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Old 10-16-2010, 02:36 PM
W124CE W124CE is offline
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Default how to play clip+ in car

kill me for saying this, the only example i have is through the ipod ,with sticking an adapter in the lighter and tuning it to a sttation on the radio.

any ideas on what I need to play my mp3 in my car?
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Old 10-16-2010, 05:55 PM
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FreeZ5 FreeZ5 is offline
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Quote:
Originally Posted by W124CE View Post
kill me for saying this, the only example i have is through the ipod ,with sticking an adapter in the lighter and tuning it to a sttation on the radio.

any ideas on what I need to play my mp3 in my car?
Same idea will work. Stick a plug in the headphone jack, turn the volume up to max, and plug the other end in some how. An FM transmitter will work, especially if you're not in an area with a lot of FM stations. I use a cassette adapter (lucky me to have a car that still has a cassette deck). Some decks have a jack on the faceplate. Other card radios have some other kind of adpter thru the back of the deck.

Steve
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Old 10-16-2010, 06:03 PM
Mikerman Mikerman is offline
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It's the same for all digital audio players of the same general type (SanDisk Clip, Clip+ and Fuze, iRiver players, Apple players, etc.):

1. Preferred way, for the best sound: connect the player's line-out jack, if there is one, or earphone jack to an auxiliary-in jack on your car head-unit (stereo). Many cars/car stereos have aux-in jacks nowadays, and many car stereos can have one added (it would be a cable with a connection jack at the end which attaches to the back of the car stereo and then snakes down behind the dash to where you want the connection jack placed).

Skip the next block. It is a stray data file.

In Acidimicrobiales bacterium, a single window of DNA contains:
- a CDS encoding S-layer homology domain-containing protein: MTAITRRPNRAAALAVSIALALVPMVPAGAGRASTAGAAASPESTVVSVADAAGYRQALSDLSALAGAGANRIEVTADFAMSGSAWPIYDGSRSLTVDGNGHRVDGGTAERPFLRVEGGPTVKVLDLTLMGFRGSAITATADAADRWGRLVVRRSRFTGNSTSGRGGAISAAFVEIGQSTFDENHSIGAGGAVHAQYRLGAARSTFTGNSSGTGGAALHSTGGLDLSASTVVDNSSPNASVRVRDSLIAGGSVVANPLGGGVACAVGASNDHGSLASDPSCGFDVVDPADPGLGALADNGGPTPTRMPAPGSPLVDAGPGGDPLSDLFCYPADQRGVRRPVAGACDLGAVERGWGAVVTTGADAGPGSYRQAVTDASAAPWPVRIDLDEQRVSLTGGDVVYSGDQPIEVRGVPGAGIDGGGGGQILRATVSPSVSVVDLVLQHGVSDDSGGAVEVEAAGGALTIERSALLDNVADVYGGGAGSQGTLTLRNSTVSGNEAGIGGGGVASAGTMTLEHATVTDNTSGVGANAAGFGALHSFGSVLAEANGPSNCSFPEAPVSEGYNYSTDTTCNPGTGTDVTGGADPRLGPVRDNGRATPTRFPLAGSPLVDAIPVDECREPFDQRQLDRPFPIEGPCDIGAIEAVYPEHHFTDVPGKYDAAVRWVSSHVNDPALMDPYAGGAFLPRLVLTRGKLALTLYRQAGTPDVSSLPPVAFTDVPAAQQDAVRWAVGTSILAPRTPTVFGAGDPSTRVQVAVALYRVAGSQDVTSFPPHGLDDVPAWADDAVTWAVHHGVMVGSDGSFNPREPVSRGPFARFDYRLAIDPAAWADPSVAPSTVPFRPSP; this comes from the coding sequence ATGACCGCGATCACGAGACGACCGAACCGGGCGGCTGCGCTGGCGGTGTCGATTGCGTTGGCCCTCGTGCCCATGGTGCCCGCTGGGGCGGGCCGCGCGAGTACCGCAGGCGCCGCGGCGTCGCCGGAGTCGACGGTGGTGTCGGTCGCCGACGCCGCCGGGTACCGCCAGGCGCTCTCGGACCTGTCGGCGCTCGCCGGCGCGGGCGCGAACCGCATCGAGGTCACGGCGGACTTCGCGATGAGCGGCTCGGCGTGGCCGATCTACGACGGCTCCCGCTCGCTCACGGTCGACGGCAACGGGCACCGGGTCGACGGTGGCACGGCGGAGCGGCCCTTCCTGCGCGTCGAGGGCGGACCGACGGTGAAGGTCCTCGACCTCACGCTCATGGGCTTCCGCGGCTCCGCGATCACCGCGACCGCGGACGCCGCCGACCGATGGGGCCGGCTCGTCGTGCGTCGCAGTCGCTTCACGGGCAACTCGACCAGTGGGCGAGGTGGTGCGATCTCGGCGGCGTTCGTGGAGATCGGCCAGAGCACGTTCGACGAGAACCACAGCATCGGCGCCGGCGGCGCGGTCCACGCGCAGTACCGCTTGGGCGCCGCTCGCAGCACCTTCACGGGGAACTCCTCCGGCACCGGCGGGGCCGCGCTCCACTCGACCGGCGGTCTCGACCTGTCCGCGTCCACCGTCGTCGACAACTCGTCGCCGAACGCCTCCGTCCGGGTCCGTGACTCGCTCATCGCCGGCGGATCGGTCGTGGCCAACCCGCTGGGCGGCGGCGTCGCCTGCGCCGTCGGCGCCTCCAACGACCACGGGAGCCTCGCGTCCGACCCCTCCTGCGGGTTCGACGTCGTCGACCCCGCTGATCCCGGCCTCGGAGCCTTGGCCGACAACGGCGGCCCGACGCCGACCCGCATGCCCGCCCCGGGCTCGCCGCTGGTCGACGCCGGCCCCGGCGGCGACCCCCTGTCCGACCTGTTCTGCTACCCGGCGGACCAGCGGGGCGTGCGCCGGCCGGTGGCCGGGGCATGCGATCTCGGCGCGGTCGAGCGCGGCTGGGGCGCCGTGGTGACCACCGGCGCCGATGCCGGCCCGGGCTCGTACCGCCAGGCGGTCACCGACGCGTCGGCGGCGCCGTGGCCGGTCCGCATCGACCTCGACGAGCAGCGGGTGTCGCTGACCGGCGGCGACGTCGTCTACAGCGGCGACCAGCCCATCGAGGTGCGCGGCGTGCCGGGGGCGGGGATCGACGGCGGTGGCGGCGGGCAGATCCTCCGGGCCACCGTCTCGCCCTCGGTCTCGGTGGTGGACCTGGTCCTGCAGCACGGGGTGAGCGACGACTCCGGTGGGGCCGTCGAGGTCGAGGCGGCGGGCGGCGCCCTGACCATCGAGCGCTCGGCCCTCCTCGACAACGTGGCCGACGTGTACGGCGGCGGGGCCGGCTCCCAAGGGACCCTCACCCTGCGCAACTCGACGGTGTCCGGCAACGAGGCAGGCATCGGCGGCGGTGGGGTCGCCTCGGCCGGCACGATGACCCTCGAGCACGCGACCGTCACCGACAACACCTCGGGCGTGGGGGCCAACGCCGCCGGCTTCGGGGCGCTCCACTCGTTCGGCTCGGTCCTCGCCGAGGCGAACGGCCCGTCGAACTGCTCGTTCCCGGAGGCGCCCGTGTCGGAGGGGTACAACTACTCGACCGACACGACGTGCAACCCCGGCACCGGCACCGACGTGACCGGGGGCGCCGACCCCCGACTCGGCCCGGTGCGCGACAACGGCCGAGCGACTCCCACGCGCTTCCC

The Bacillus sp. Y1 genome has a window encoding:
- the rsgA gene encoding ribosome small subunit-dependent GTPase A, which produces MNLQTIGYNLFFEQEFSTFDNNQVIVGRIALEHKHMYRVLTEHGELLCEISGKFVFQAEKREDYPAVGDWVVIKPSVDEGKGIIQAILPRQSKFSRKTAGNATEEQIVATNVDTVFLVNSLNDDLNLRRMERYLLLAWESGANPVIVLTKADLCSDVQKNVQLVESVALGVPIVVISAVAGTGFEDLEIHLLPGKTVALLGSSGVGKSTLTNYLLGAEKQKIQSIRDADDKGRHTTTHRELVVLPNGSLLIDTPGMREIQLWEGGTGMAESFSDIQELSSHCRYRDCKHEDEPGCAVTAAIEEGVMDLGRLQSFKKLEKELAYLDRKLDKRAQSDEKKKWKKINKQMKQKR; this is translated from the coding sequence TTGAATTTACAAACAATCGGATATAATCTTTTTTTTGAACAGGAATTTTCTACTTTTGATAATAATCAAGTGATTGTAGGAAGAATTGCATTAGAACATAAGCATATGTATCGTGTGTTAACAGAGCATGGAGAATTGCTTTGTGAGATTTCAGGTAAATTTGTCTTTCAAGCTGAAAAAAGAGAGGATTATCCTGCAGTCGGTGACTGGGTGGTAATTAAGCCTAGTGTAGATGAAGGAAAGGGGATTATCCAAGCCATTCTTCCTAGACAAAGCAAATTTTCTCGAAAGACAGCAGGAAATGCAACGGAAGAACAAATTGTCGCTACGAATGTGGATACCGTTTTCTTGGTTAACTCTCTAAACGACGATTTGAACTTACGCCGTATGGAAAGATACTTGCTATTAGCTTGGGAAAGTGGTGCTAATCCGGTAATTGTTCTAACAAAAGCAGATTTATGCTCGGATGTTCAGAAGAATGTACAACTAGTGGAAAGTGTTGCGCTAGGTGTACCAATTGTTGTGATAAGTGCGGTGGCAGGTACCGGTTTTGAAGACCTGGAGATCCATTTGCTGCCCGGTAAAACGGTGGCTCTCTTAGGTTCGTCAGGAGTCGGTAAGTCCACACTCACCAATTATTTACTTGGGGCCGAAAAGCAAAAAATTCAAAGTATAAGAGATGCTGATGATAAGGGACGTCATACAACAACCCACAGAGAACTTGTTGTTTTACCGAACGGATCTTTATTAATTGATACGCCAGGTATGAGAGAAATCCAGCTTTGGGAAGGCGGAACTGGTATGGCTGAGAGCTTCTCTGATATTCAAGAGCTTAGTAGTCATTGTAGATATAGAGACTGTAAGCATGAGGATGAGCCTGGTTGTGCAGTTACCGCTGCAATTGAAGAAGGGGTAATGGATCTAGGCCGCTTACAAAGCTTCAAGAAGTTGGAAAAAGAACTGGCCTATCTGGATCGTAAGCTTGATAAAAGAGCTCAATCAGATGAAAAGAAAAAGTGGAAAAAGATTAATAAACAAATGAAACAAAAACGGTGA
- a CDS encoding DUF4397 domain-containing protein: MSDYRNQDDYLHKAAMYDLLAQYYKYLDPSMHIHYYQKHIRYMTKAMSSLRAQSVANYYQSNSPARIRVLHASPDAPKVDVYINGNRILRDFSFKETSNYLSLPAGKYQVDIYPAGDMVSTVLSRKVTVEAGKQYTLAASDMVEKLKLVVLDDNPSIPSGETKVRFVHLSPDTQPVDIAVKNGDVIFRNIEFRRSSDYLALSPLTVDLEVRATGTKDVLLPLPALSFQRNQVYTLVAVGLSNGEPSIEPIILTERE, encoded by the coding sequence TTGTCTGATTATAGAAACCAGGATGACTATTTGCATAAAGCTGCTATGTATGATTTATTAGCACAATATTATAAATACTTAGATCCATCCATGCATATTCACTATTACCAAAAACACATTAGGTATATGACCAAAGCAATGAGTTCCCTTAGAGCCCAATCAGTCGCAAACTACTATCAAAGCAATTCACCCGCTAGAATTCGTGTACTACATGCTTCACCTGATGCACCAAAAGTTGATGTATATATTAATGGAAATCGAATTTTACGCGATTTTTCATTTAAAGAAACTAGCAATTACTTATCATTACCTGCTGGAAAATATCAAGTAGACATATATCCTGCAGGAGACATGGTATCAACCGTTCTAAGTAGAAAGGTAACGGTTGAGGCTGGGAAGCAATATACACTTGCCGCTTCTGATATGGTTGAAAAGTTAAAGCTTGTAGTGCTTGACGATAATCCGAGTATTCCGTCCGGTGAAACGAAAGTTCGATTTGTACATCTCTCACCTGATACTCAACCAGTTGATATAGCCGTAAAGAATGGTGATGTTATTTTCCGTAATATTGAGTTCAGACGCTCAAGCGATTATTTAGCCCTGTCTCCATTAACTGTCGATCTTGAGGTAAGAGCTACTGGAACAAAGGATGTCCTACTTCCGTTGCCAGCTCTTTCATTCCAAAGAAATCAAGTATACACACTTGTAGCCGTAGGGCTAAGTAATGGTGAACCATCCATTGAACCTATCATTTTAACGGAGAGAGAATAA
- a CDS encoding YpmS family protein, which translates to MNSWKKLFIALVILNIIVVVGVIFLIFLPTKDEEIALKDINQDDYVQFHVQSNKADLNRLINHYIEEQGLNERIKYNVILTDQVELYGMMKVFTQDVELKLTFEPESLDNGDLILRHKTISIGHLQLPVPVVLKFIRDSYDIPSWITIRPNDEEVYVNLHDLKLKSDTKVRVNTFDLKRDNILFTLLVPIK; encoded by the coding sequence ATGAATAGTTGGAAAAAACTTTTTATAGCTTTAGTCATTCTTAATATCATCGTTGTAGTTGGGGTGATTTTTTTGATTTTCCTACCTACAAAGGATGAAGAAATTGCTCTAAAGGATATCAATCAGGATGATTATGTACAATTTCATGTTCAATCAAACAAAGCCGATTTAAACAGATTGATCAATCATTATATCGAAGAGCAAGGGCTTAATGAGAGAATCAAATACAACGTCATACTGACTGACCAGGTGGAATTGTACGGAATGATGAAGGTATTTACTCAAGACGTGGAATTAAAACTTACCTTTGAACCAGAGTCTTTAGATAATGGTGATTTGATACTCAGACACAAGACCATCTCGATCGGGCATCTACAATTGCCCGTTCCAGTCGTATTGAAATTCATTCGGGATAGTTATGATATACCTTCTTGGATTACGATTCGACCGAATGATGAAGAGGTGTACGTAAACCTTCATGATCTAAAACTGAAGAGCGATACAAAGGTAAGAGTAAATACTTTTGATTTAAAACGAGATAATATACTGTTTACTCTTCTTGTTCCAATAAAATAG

2. Via cassette adapter: If your car stereo has a cassette player, you can use a cassette adapter, which looks just like a cassette and goes into the stereo's cassette slot, and then has a cable that snakes out the cassette slot which you plug in to your audio player.

3. As you noted, via a car fm radio frequency gizmo.

Definitely, #1 is the way to go, if possible. And the price of replacement car stereos really has come down, so that you easily can find them (and nice models) for $100-$200, or less.

And if you want to replace your car stereo yourself, it really is easy enough to do and possible for us mere mortals (even I was able to do it, in 1-2 hours--less time than if I took my car in to a shop). Crutchfield.com is a great source for car stereos, with lots of information and decent (although not the lowest) prices; even if you find a lower price on a stereo elsewhere and buy from that source, you still can buy, at low cost, a car stereo replacement kit from Crutchfield, which gives you the simple tools you will need for the replacement job and, importantly, step-by-step directions for your specific model of car on how to do the job--you also get a toll-free number to call if you have any question in the process (and the people at the other end of the line are knowledgable). Highly recommended!
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